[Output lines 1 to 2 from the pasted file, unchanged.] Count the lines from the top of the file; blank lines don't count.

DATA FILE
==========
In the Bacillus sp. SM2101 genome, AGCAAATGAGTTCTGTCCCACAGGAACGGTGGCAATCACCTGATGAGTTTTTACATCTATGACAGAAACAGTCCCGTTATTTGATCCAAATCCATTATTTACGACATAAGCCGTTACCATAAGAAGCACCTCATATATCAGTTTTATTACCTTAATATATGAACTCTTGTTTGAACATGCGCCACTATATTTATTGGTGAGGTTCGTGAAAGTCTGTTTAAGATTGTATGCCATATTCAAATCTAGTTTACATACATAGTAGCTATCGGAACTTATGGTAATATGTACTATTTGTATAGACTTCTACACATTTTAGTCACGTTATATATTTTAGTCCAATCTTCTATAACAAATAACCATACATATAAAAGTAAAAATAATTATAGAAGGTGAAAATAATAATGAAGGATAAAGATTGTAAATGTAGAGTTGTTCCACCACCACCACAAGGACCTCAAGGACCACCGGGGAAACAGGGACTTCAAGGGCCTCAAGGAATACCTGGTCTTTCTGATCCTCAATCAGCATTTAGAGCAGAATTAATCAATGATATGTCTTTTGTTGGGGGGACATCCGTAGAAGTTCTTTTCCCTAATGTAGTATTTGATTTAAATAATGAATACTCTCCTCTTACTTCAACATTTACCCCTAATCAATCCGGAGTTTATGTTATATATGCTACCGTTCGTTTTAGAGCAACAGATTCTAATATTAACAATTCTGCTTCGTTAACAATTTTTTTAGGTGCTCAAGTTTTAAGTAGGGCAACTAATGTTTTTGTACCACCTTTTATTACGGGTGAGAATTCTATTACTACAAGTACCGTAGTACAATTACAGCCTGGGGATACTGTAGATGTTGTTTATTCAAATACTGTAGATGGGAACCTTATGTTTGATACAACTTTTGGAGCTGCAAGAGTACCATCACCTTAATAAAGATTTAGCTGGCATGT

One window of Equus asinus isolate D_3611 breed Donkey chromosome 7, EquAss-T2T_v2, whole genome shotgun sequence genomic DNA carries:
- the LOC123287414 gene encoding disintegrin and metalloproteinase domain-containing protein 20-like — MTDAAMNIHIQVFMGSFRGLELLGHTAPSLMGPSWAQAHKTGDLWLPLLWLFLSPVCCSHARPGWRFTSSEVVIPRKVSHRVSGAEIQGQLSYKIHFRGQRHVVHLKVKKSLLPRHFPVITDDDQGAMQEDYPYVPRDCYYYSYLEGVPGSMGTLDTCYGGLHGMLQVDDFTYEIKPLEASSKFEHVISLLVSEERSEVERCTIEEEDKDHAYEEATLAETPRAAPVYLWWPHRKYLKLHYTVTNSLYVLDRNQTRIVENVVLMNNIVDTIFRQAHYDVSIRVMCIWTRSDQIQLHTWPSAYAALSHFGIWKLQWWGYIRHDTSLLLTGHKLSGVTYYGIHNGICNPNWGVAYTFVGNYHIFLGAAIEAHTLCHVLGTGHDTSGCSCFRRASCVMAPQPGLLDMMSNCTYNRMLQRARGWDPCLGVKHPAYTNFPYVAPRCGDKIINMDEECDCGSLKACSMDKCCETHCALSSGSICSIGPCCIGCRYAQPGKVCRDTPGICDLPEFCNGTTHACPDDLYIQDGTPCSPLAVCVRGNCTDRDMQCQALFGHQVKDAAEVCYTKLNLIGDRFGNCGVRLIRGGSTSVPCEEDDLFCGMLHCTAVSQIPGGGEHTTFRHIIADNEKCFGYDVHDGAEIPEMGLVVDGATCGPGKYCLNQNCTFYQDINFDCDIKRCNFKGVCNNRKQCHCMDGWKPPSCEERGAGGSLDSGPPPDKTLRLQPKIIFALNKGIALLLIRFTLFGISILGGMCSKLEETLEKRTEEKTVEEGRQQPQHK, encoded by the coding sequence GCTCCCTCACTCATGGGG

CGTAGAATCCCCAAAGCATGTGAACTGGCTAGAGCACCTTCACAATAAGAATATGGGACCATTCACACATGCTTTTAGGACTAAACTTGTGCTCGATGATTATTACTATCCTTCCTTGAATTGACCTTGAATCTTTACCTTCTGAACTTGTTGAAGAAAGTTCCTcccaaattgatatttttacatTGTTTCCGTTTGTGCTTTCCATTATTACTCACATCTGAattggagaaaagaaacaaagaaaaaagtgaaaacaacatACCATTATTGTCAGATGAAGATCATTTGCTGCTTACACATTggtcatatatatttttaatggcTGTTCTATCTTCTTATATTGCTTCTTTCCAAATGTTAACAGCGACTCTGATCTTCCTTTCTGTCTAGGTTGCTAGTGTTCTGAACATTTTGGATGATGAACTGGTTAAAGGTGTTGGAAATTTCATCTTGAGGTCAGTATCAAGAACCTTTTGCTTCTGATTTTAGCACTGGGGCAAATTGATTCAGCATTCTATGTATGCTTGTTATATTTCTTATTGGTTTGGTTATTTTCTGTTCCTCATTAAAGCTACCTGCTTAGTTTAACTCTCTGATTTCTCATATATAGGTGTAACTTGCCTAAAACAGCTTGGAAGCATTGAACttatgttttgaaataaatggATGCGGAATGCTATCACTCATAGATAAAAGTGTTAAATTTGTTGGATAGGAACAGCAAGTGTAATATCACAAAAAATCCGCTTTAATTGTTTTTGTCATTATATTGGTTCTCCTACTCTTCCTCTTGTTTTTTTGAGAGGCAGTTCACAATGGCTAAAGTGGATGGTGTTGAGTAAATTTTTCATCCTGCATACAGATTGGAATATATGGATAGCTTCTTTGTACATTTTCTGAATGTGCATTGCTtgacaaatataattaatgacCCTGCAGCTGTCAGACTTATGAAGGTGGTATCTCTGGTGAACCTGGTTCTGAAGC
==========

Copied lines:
In the Bacillus sp. SM2101 genome, AGCAAATGAGTTCTGTCCCACAGGAACGGTGGCAATCACCTGATGAGTTTTTACATCTATGACAGAAACAGTCCCGTTATTTGATCCAAATCCATTATTTACGACATAAGCCGTTACCATAAGAAGCACCTCATATATCAGTTTTATTACCTTAATATATGAACTCTTGTTTGAACATGCGCCACTATATTTATTGGTGAGGTTCGTGAAAGTCTGTTTAAGATTGTATGCCATATTCAAATCTAGTTTACATACATAGTAGCTATCGGAACTTATGGTAATATGTACTATTTGTATAGACTTCTACACATTTTAGTCACGTTATATATTTTAGTCCAATCTTCTATAACAAATAACCATACATATAAAAGTAAAAATAATTATAGAAGGTGAAAATAATAATGAAGGATAAAGATTGTAAATGTAGAGTTGTTCCACCACCACCACAAGGACCTCAAGGACCACCGGGGAAACAGGGACTTCAAGGGCCTCAAGGAATACCTGGTCTTTCTGATCCTCAATCAGCATTTAGAGCAGAATTAATCAATGATATGTCTTTTGTTGGGGGGACATCCGTAGAAGTTCTTTTCCCTAATGTAGTATTTGATTTAAATAATGAATACTCTCCTCTTACTTCAACATTTACCCCTAATCAATCCGGAGTTTATGTTATATATGCTACCGTTCGTTTTAGAGCAACAGATTCTAATATTAACAATTCTGCTTCGTTAACAATTTTTTTAGGTGCTCAAGTTTTAAGTAGGGCAACTAATGTTTTTGTACCACCTTTTATTACGGGTGAGAATTCTATTACTACAAGTACCGTAGTACAATTACAGCCTGGGGATACTGTAGATGTTGTTTATTCAAATACTGTAGATGGGAACCTTATGTTTGATACAACTTTTGGAGCTGCAAGAGTACCATCACCTTAATAAAGATTTAGCTGGCATGT

One window of Equus asinus isolate D_3611 breed Donkey chromosome 7, EquAss-T2T_v2, whole genome shotgun sequence genomic DNA carries: